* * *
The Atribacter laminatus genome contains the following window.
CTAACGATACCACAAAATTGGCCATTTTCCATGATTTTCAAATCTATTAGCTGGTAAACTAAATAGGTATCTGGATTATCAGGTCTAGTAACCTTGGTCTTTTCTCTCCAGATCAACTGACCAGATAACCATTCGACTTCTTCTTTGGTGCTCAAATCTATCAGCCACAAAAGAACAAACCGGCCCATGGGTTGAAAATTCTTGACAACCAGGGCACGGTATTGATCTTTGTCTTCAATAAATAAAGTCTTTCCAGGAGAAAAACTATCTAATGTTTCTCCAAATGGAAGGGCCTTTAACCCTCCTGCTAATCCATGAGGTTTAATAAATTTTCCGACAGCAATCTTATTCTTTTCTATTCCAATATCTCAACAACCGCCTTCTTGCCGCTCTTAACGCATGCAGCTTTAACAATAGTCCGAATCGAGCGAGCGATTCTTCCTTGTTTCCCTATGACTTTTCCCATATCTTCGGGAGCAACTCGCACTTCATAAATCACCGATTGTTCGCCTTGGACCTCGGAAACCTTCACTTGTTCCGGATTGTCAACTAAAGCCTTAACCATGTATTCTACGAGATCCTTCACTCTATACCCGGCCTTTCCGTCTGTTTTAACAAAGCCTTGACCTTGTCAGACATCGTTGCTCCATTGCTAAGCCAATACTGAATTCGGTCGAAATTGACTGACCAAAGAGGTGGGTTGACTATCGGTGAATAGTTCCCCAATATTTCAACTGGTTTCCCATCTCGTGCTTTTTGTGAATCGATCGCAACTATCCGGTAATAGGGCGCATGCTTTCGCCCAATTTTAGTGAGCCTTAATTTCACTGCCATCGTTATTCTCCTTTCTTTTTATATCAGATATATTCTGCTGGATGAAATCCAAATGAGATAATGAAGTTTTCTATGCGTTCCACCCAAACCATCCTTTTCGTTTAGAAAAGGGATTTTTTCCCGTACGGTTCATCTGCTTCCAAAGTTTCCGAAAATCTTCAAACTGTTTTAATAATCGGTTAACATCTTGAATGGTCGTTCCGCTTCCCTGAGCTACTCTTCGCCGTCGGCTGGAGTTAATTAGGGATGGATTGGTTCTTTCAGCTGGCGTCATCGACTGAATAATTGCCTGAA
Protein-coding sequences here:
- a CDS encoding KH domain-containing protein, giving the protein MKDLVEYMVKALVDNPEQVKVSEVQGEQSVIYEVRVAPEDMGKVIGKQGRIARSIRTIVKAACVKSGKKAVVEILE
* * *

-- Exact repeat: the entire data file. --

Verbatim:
The Atribacter laminatus genome contains the following window.
CTAACGATACCACAAAATTGGCCATTTTCCATGATTTTCAAATCTATTAGCTGGTAAACTAAATAGGTATCTGGATTATCAGGTCTAGTAACCTTGGTCTTTTCTCTCCAGATCAACTGACCAGATAACCATTCGACTTCTTCTTTGGTGCTCAAATCTATCAGCCACAAAAGAACAAACCGGCCCATGGGTTGAAAATTCTTGACAACCAGGGCACGGTATTGATCTTTGTCTTCAATAAATAAAGTCTTTCCAGGAGAAAAACTATCTAATGTTTCTCCAAATGGAAGGGCCTTTAACCCTCCTGCTAATCCATGAGGTTTAATAAATTTTCCGACAGCAATCTTATTCTTTTCTATTCCAATATCTCAACAACCGCCTTCTTGCCGCTCTTAACGCATGCAGCTTTAACAATAGTCCGAATCGAGCGAGCGATTCTTCCTTGTTTCCCTATGACTTTTCCCATATCTTCGGGAGCAACTCGCACTTCATAAATCACCGATTGTTCGCCTTGGACCTCGGAAACCTTCACTTGTTCCGGATTGTCAACTAAAGCCTTAACCATGTATTCTACGAGATCCTTCACTCTATACCCGGCCTTTCCGTCTGTTTTAACAAAGCCTTGACCTTGTCAGACATCGTTGCTCCATTGCTAAGCCAATACTGAATTCGGTCGAAATTGACTGACCAAAGAGGTGGGTTGACTATCGGTGAATAGTTCCCCAATATTTCAACTGGTTTCCCATCTCGTGCTTTTTGTGAATCGATCGCAACTATCCGGTAATAGGGCGCATGCTTTCGCCCAATTTTAGTGAGCCTTAATTTCACTGCCATCGTTATTCTCCTTTCTTTTTATATCAGATATATTCTGCTGGATGAAATCCAAATGAGATAATGAAGTTTTCTATGCGTTCCACCCAAACCATCCTTTTCGTTTAGAAAAGGGATTTTTTCCCGTACGGTTCATCTGCTTCCAAAGTTTCCGAAAATCTTCAAACTGTTTTAATAATCGGTTAACATCTTGAATGGTCGTTCCGCTTCCCTGAGCTACTCTTCGCCGTCGGCTGGAGTTAATTAGGGATGGATTGGTTCTTTCAGCTGGCGTCATCGACTGAATAATTGCCTGAA
Protein-coding sequences here:
- a CDS encoding KH domain-containing protein, giving the protein MKDLVEYMVKALVDNPEQVKVSEVQGEQSVIYEVRVAPEDMGKVIGKQGRIARSIRTIVKAACVKSGKKAVVEILE